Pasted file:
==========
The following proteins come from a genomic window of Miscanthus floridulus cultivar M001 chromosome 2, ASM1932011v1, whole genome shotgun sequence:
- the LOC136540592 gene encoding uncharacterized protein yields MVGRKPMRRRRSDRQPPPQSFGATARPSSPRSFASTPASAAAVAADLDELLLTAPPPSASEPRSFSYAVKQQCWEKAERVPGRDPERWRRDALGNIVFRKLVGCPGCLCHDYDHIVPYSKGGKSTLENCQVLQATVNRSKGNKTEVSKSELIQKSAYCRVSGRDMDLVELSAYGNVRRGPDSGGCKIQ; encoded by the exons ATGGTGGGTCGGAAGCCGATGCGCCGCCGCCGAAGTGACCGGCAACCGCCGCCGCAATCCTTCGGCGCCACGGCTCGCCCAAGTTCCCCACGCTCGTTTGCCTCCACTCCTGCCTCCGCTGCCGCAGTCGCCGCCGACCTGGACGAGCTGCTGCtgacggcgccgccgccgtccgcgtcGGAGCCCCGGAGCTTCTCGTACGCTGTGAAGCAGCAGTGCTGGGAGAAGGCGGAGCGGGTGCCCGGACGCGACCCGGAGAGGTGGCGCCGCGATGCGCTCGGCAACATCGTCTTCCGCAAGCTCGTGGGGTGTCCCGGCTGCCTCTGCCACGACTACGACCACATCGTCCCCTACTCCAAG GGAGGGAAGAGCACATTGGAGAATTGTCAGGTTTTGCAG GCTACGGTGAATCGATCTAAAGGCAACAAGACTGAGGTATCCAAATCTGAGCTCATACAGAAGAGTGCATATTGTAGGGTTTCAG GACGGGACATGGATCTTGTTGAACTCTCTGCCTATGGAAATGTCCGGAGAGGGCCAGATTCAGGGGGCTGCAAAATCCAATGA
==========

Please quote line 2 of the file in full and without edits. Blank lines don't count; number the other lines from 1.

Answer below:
- the LOC136540592 gene encoding uncharacterized protein yields MVGRKPMRRRRSDRQPPPQSFGATARPSSPRSFASTPASAAAVAADLDELLLTAPPPSASEPRSFSYAVKQQCWEKAERVPGRDPERWRRDALGNIVFRKLVGCPGCLCHDYDHIVPYSKGGKSTLENCQVLQATVNRSKGNKTEVSKSELIQKSAYCRVSGRDMDLVELSAYGNVRRGPDSGGCKIQ; encoded by the exons ATGGTGGGTCGGAAGCCGATGCGCCGCCGCCGAAGTGACCGGCAACCGCCGCCGCAATCCTTCGGCGCCACGGCTCGCCCAAGTTCCCCACGCTCGTTTGCCTCCACTCCTGCCTCCGCTGCCGCAGTCGCCGCCGACCTGGACGAGCTGCTGCtgacggcgccgccgccgtccgcgtcGGAGCCCCGGAGCTTCTCGTACGCTGTGAAGCAGCAGTGCTGGGAGAAGGCGGAGCGGGTGCCCGGACGCGACCCGGAGAGGTGGCGCCGCGATGCGCTCGGCAACATCGTCTTCCGCAAGCTCGTGGGGTGTCCCGGCTGCCTCTGCCACGACTACGACCACATCGTCCCCTACTCCAAG GGAGGGAAGAGCACATTGGAGAATTGTCAGGTTTTGCAG GCTACGGTGAATCGATCTAAAGGCAACAAGACTGAGGTATCCAAATCTGAGCTCATACAGAAGAGTGCATATTGTAGGGTTTCAG GACGGGACATGGATCTTGTTGAACTCTCTGCCTATGGAAATGTCCGGAGAGGGCCAGATTCAGGGGGCTGCAAAATCCAATGA